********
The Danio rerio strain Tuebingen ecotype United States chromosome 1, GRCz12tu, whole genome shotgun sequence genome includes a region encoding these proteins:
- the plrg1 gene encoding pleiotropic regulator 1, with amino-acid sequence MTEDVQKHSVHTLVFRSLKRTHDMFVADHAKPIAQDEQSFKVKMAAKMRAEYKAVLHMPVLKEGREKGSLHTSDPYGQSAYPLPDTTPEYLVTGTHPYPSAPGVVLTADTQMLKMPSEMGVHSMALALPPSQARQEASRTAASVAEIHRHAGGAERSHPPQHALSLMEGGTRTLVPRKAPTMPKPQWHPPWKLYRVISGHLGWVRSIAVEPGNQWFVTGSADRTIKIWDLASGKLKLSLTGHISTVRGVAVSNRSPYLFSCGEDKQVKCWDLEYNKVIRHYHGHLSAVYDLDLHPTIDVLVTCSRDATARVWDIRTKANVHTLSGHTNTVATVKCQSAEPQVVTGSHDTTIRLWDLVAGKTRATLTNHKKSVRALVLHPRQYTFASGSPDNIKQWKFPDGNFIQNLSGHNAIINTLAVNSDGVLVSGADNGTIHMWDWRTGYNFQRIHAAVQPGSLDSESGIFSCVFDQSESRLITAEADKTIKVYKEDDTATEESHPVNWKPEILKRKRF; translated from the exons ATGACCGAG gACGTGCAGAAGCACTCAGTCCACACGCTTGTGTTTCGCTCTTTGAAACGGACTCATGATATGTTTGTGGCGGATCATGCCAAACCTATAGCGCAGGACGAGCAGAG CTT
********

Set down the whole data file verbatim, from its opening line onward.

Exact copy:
The Danio rerio strain Tuebingen ecotype United States chromosome 1, GRCz12tu, whole genome shotgun sequence genome includes a region encoding these proteins:
- the plrg1 gene encoding pleiotropic regulator 1, with amino-acid sequence MTEDVQKHSVHTLVFRSLKRTHDMFVADHAKPIAQDEQSFKVKMAAKMRAEYKAVLHMPVLKEGREKGSLHTSDPYGQSAYPLPDTTPEYLVTGTHPYPSAPGVVLTADTQMLKMPSEMGVHSMALALPPSQARQEASRTAASVAEIHRHAGGAERSHPPQHALSLMEGGTRTLVPRKAPTMPKPQWHPPWKLYRVISGHLGWVRSIAVEPGNQWFVTGSADRTIKIWDLASGKLKLSLTGHISTVRGVAVSNRSPYLFSCGEDKQVKCWDLEYNKVIRHYHGHLSAVYDLDLHPTIDVLVTCSRDATARVWDIRTKANVHTLSGHTNTVATVKCQSAEPQVVTGSHDTTIRLWDLVAGKTRATLTNHKKSVRALVLHPRQYTFASGSPDNIKQWKFPDGNFIQNLSGHNAIINTLAVNSDGVLVSGADNGTIHMWDWRTGYNFQRIHAAVQPGSLDSESGIFSCVFDQSESRLITAEADKTIKVYKEDDTATEESHPVNWKPEILKRKRF; translated from the exons ATGACCGAG gACGTGCAGAAGCACTCAGTCCACACGCTTGTGTTTCGCTCTTTGAAACGGACTCATGATATGTTTGTGGCGGATCATGCCAAACCTATAGCGCAGGACGAGCAGAG CTT